Interview Barbara den Bak / High Studios
"Staying put gets you nowhere."
Growing up surrounded by entrepreneurs is no guarantee of anything, but it certainly did the trick for Barbara den Bak, who now carries the torch for four generations of entrepreneurial women. Barbara came to prominence as an entrepreneur and sports fanatic after launching The Bootcamp Club, which she left at the height of its success to begin a new chapter with High Studios. No success story is without blood, sweat and tears, though, or as she puts it: “A scary rollercoaster of a journey.”
Interview by Siji Jabbar
Photography by Jerome de Lint
Where did you grow up and how would people have described you as a child? I grew up in a rather remote little countryside patch just outside Amsterdam, which was heaven for a child like me – swimming during the summer, skating in winter, building tree houses. I was an active and creative kid. A dreamer, really. And I was always doing something – selling stuff by the side of the road, drawing, writing ... I once even tried to set up an animal shelter, but my parents didn’t seem very enthusiastic, for some reason.
What would those who didn’t know you well have missed in their description? My self-doubt.
What remains of that younger you today in terms of character? The pigheadedness and creativity, I’d say. Always active, always thinking up new ideas.
What did your parents do for a living, what were they like as people, and how do you think they shaped you in terms of self-confidence, ambition, willingness to take risks, and so forth? My parents ran a catering business in Amsterdam, as had my grandmum before them. I’m the fourth generation of entrepreneurial women in the family. My mum, grandmum and her mum were entrepreneurs, always were. They did everything from running a studio to setting up a souvenir shop and a catering business, and that kind of ambition runs through my veins. My mum was always behind me, instilling in me the idea that I shouldn’t be afraid to take risks. The proverbs "Nothing ventured, nothing gained" and "Fortune favours the bold" capture what she drummed into me repeatedly.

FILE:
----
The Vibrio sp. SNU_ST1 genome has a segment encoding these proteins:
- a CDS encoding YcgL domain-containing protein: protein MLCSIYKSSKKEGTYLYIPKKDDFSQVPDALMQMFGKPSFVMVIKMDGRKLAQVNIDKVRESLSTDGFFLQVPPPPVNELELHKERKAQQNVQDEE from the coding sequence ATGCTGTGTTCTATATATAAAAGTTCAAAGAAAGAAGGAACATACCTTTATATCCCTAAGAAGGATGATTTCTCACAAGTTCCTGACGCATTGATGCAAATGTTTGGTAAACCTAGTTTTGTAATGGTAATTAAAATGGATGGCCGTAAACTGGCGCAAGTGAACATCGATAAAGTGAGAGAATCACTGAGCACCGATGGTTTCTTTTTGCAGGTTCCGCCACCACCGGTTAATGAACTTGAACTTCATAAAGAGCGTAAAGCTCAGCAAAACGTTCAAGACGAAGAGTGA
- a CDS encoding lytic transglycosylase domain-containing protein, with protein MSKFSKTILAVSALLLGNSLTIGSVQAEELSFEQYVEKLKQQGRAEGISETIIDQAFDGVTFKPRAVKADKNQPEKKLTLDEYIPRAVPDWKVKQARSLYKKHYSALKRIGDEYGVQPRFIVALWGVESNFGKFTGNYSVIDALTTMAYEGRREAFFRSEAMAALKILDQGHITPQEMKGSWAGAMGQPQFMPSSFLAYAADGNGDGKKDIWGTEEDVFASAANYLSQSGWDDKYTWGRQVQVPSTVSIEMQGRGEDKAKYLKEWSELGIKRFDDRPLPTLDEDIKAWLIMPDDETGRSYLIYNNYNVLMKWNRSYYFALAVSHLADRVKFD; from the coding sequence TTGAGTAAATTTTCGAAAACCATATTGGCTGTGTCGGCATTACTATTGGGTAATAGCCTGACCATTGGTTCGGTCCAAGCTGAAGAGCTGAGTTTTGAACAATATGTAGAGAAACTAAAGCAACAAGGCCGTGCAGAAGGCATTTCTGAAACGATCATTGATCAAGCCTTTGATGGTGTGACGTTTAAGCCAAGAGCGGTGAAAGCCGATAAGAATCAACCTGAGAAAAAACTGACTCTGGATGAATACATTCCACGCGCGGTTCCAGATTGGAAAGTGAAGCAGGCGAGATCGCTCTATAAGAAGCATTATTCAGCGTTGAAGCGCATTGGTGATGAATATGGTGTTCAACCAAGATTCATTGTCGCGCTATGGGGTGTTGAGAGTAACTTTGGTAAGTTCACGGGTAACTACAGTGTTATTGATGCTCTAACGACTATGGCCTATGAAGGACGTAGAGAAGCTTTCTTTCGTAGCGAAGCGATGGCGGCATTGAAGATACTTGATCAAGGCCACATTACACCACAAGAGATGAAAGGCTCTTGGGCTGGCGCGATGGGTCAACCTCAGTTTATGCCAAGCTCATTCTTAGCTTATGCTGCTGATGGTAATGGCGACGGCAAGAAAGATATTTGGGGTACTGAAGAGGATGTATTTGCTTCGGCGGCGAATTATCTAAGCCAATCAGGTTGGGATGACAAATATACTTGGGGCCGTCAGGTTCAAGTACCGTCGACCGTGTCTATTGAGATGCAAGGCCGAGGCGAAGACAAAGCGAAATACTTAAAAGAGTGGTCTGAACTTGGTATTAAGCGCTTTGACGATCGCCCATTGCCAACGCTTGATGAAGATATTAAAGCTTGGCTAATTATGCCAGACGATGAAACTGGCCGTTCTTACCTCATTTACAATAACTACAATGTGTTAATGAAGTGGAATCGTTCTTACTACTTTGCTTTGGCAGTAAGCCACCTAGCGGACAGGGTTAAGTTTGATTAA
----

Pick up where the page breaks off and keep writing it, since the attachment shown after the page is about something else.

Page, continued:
Sports run your life. How old were you when you first developed an interest in it? I did all the usual things girls do: horse riding, ballet – but I didn’t really excel at these and always felt like doing something else. It wasn’t until my teens that I got into jogging and keeping fit, and it gradually became such a huge part of my life that I can’t even imagine my life otherwise now.
Does it run in the family? Far from it! My parents aren’t really the sporty type. Don’t get me wrong, they’ve always been healthy eaters, but sports just aren’t their thing. Funny really, considering its role in my life.
“Everything is affected by how we treat our body - how much we move it, what we feed it. It’s such a fascinating idea”
What significant memories do you have from your teenage years that contributed to who you are today? It’s got to be being enterprising. Where we lived was quite remote, so I was often alone as a kid, and you tend to become creative when you have to entertain yourself.